27 September 2012

Samuel Ryder and his cup

Chicago has its Bulls. Chicago has its Cubs and White Sox. Chicago has its Bears. And Chicago has its Blackhawks. But for this weekend all eyes, from around the world will not be on any of those sporting Colossi, but on the 640 acres of the Medinah Country Club just to the west of the city's O'Hare airport.

The reason of course is the biennial contest between the best golfers in the Europe and those of the USA in the Ryder Cup. But who was Ryder and what is his cup?

It all started in 1926 with an rather innocuous announcement in The Times:

"Mr. S. Ryder, of St. Albans, has presented a trophy for annual competition between teams of British and American professionals. The first match for the trophy is to take place at Wentworth on June 4 and 5."

Although the 19 inch high solid gold trophy bears a hallmark for 1927 and was only first presented the following year in Worcester, Massachusetts. He also agreed to pay each of the winning players £5.

Samuel Ryder
Mr S. Ryder was Samuel Ryder born in 1858 in Walton-le-Dale just to the South of Preston, Lancashire on the south bank of the River Ribble. The eldest son of Samuel Ryder Snr. who was a florist, nursery man and seed seller. Samuel however trained as a teacher at Owens College, which is now part of Manchester University, but due to ill health failed the graduate. But illness may well have led to golfs greatest team event.

He instead of teaching worked for a shipping company in Manchester, then for his father's business, before falling out with his father and moving south to St. Albans to join a rival seed merchant. But in the 1890s he combined the two jobs to make his fortune. He started to sell packets of seeds by post for a penny each, far cheaper than the competition. Posting them on Friday so they arrived in time for Saturday afternoon when working men had the afternoon off.

He was elected as a Liberal to St Albans Town Council in 1903 a role he filled for the next 13 years, including as mayor in 1905. But although he had played cricket in his youth he had not taken an active role in sport for much of his adult life, until in 1908 further illness led to a friend suggesting he take up golf. He took to it keenly earning a single figure handicap and making large donation to the Verulam Golf Club.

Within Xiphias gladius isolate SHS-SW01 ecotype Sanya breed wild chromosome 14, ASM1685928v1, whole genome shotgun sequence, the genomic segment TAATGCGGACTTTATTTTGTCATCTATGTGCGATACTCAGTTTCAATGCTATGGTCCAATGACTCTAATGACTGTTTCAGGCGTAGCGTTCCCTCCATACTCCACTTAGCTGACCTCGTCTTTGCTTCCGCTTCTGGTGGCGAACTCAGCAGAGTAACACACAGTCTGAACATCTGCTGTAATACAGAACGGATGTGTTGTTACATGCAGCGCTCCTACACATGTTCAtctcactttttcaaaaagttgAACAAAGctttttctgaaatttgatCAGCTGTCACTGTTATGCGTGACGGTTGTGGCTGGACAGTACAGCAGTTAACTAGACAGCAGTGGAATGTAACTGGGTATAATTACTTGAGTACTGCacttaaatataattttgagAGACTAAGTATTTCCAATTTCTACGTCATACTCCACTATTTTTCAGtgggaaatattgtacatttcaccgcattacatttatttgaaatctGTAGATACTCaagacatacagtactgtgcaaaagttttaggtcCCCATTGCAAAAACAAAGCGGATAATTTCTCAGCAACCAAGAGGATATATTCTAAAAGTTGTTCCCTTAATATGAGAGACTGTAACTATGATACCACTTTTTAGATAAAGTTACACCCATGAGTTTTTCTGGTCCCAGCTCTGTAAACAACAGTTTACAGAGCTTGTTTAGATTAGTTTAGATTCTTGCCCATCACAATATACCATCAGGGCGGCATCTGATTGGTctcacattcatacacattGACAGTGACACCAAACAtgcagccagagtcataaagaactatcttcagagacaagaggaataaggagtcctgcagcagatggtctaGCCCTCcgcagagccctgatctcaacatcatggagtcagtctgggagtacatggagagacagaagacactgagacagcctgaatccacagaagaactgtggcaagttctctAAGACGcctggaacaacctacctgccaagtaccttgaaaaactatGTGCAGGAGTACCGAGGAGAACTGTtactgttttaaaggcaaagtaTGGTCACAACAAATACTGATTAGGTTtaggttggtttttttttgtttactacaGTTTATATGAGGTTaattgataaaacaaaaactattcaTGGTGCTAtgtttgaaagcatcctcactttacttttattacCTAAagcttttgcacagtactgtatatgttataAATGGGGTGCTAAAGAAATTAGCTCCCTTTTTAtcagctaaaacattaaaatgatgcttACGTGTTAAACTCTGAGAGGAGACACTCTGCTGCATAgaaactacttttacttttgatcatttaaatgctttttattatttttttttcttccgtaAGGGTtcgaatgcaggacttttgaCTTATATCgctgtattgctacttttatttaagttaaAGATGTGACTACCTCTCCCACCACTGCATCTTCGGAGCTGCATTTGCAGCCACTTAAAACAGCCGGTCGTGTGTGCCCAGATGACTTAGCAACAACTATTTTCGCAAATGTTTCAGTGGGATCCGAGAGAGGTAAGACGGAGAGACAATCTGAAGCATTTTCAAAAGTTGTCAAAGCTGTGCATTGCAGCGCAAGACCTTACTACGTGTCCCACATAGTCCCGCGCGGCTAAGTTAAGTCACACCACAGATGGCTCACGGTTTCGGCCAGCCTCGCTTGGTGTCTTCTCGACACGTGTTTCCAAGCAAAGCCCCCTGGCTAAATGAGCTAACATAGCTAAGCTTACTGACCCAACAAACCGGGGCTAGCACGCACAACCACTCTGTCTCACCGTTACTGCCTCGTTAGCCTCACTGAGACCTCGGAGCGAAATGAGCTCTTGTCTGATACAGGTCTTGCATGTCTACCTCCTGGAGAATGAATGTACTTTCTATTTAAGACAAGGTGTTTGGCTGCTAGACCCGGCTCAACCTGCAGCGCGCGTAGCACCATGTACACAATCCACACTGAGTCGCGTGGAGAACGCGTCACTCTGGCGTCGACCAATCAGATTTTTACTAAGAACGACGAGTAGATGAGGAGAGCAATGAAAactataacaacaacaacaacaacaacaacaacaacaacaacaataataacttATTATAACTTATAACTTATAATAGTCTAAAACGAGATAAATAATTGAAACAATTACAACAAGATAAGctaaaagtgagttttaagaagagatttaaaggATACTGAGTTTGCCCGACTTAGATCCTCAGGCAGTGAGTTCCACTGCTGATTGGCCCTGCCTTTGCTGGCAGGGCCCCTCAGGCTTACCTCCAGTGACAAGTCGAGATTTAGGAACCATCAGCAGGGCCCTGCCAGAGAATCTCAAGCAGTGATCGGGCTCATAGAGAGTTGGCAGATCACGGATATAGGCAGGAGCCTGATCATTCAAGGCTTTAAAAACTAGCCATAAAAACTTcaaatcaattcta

That first tournament announced in The Times was a rather informal affair, possibly because his cup wasn't ready to be presented. But in 1929 at Moortown for the first home match Ryder took delight in presenting the Cup to Britain's Captain George Duncan. He was only to see one more home tie in 1933 before passing away in 1936.

But what of his trophy?

It cost £250 to be made and is 17 inches (43 cm) high and nine inches (23 cm) from handle to handle. It is made of solid gold and bears a 1927 hallmark. It weighs 4 pounds (1.8kg). The player on top is the likeness of Abe Mitchell who Ryder paid £1,000 peer annum to be his personal coach as well as being one of the top British players of the 20s and 30s, however appendicitis prevented him taking part in the inaugural 1927 event, he did play in 1929, '31 and '33.

It left with the British team on the Aquitania  from Southampton for that first Ryder Cup match in 1927.

That year there were four foursome matches (where teams of two play alternate shots) on the first day followed by 8 singles matches on the following day, with all the matches being over 36 holes. That was the format of the Ryder Cup matches until 1961.

In 1961 the matches were cut to 18 holes and there where eight foursomes (four each in the morning and afternoon) on the first day and 16 singles matches (eight in the morning and afternoon).

In 1963 the introduction of fourballs (teams of two each with their own ball) was introduced, now there were two sets of 4 foursomes on day 1, two sets of 4 fourballs on day 2 and 2 sets of eight singles matches on day 3. From 1973 the foursomes and fourballs were intermingled rather than all on one day. In 1977 for one match only there was only one set of each of the pairs matches but 10 consecutive singles matches. But the second sets of both pairs formats returned in 1979, with 6 morning and 6 afternoon singles matches (though a player could only be used once).

From 1981 the format we recognise was settled on. With the four foursomes and fourballs on each of the first two days followed by 12 consecutive singles matches on the final day.

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